Plaintiffs Seek Preliminary Injunction in San Diego County Jails Suit – 9 More Deaths Since Complaint Filed in February
Civil Rights Lawyers Ask Court to Urgently Address Dangerous, Deadly Conditions in San Diego County Jails
San Diego County Jails’ Death Rate is Almost Triple the National Rate With Over 200 In-Custody Deaths Since 2006
FOR IMMEDIATE RELEASE
May 2, 2022
SAN DIEGO – In an ongoing federal lawsuit challenging the unconstitutional and unlawful conditions in San Diego County jails, attorneys filed motions for a preliminary injunction and class certification asking the court to require the San Diego County Sheriff’s Department (SDSD) to urgently address dangerous and deadly conditions in county jails. The motions are available here.
The motions come shortly after a scathing state audit released in February 2022. Looking at the 185 deaths that occurred in San Diego County jails from 2006-2020, the audit concluded that “the sheriff’s department has failed to adequately prevent and respond to the deaths of individuals in custody” and warned that until “systemic deficiencies” are remedied, “the weaknesses in [SDSD’s] policies and practices will continue to jeopardize the health and lives of the individuals in its custody.”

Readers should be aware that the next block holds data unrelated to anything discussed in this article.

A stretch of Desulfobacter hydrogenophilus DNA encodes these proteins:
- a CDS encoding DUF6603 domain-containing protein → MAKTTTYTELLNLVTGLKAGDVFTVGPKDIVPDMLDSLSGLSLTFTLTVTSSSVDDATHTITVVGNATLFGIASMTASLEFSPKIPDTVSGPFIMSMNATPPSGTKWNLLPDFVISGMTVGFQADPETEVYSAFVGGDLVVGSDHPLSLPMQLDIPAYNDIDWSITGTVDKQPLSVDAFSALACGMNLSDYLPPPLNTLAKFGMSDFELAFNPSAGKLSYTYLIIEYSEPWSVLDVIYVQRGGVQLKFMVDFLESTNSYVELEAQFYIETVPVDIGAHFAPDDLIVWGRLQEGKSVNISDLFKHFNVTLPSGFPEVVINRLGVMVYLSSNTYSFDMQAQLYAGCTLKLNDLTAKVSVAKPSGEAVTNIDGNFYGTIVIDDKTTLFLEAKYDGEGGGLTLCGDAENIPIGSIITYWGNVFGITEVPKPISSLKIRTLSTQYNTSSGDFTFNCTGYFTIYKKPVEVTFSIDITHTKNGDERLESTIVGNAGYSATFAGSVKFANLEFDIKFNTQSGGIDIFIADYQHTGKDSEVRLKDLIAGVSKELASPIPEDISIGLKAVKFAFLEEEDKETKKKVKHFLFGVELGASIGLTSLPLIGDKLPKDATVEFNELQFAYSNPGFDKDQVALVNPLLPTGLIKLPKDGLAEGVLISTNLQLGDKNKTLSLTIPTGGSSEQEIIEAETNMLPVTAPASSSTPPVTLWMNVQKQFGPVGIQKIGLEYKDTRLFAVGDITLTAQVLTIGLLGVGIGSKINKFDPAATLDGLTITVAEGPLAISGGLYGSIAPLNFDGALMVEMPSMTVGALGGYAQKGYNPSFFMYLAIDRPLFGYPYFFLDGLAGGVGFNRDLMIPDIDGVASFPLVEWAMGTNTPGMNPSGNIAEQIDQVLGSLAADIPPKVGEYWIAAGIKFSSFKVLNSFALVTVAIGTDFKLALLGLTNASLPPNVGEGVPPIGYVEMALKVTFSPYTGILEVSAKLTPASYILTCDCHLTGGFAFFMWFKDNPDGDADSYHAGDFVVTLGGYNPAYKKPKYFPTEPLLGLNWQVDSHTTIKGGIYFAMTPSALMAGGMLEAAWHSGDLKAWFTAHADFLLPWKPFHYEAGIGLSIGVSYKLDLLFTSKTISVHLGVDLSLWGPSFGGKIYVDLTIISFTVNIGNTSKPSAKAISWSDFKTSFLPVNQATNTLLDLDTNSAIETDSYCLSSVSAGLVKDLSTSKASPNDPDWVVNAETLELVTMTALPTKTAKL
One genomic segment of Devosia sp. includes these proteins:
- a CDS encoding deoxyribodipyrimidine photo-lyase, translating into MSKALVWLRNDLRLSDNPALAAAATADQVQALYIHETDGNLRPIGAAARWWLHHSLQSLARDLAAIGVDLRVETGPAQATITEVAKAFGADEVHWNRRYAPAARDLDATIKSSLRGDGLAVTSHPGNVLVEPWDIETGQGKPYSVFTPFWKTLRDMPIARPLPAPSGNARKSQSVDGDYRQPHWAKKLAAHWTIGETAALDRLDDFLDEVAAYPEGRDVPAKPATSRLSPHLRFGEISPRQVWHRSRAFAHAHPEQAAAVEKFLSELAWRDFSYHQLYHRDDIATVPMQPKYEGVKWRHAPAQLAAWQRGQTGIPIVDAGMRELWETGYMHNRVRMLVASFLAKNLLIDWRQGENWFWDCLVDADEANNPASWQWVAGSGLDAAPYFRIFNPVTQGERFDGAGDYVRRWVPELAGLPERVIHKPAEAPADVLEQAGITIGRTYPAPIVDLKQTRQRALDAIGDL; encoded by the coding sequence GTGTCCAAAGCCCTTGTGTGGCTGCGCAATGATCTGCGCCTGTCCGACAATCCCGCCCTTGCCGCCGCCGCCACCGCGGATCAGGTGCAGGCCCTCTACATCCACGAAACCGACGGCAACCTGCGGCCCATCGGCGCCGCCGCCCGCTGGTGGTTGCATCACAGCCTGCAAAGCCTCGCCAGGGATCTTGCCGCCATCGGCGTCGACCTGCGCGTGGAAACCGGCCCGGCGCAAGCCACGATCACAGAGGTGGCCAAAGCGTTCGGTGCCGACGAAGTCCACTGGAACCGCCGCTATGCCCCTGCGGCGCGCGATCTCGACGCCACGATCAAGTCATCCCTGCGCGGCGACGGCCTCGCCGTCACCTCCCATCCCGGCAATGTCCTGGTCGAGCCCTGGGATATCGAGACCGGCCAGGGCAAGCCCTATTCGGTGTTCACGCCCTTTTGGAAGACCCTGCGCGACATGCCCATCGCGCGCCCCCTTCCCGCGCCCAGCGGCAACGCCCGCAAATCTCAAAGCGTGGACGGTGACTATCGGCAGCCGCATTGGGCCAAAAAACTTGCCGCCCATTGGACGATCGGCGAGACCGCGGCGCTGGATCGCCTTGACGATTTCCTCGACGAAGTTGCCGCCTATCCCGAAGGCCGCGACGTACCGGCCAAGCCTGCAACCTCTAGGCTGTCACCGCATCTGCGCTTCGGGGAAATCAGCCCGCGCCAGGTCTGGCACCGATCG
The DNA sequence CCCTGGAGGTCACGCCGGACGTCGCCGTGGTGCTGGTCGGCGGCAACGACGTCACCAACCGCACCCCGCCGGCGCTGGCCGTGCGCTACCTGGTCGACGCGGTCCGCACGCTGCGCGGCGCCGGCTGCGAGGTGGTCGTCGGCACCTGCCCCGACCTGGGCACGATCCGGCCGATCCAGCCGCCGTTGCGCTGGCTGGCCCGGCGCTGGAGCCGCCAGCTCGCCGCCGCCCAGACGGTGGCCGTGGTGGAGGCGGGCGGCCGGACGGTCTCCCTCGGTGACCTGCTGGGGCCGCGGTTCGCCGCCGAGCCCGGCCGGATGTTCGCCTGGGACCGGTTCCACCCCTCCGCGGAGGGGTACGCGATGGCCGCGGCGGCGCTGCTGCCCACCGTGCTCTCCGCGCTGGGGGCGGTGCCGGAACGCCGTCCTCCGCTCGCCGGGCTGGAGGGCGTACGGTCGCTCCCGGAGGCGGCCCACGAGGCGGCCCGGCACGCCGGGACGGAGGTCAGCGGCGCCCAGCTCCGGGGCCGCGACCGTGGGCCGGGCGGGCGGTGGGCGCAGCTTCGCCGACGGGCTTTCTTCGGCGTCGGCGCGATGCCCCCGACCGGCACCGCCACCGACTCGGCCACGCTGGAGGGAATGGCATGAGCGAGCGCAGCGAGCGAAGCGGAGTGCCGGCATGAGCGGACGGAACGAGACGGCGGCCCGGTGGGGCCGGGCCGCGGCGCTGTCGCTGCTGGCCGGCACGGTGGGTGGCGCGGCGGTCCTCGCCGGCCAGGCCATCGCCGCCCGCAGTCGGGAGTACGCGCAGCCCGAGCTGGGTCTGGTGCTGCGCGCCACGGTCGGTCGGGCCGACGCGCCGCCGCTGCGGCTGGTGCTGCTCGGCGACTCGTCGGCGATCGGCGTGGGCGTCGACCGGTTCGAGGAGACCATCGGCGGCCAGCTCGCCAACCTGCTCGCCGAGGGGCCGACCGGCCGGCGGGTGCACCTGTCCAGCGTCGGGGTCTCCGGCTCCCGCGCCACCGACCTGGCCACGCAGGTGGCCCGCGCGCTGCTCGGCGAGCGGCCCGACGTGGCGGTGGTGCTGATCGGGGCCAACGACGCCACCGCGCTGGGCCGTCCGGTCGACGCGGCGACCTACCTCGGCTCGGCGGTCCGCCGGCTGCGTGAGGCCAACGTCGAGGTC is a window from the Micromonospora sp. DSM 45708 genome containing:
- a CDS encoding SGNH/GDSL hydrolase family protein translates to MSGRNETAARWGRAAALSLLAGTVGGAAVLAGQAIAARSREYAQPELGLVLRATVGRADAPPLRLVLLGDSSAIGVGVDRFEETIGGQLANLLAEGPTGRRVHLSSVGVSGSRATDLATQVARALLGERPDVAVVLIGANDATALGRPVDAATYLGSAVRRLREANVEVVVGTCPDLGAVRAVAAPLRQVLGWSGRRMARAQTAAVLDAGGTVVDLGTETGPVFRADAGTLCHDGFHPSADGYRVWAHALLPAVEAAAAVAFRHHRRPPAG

In 2021, 18 people died while in SDSD custody and in 2022, as of this release, there have been nine deaths in county jails.
For years, oversight agencies, experts, journalists, community leaders and family members of people who died in county jails have demanded reforms. Still, the sheriff and county officials have failed to make basic changes needed to improve conditions in jails.
“Community groups and grieving families have been demanding that the county address these problems for years,” said Van Swearingen, an attorney for the plaintiffs. “People are dying. San Diego families are suffering. These reforms can’t wait.”